In 7 days you will have given your dear brain a chance to become familiar with this new friend called Spanish (or the language of your choice).

Brain will come to terms that new friend is not a threat any longer and that you still love Brain dearly.

Brain might even come round to suggesting that you all hang out together someday.

That would be nice. Can I join you?


I hope this has helped you become more confident in you language skills

Please share this with someone you know who is learning a new language.

If you  got this far, you might like to get a free copy of my first-ever e-book in PDF format, a short, handy document comprising of a beginners overview of the Spanish verb SER (to be). Click here for FOCUS ON ‘SER’ : A short summary of the basics of SER to get you started on your Spanish dream!

I would really apreciate some feedback on style and presentation of this little project I’m doing, just for fun.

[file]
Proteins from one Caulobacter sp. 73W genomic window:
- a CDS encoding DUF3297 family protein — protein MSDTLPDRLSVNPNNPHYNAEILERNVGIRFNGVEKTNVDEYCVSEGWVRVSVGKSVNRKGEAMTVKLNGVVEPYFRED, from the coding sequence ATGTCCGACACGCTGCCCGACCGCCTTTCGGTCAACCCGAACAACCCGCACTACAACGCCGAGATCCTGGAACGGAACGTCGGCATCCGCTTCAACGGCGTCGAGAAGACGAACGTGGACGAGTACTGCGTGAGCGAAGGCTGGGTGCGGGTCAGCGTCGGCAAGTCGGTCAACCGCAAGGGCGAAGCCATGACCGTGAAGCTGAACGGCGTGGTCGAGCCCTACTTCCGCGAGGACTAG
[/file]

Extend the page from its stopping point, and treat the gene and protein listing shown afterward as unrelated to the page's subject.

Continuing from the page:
Please tell me about your language learning NIGHTMARE and let me know how I can help you learn languages, but especially Spanish. You can drop a quick comment in the Comments Section below, or e-mail me directly with your problems on

I really hope this helped…









Gift to celebrate 50 today! No, not me, but my posts on Speak Out in Spanish.

This post is going to be very short today, because I’m out partying.

I’m  celebrating 50 today, a real landmark for many people.

It’s a landmark  for me too, although this is certainly NOT about my age.

I can assure that I am NOT 50!


So why am I celebrating?



If I had my celebration party now, I would want this! Photo Credit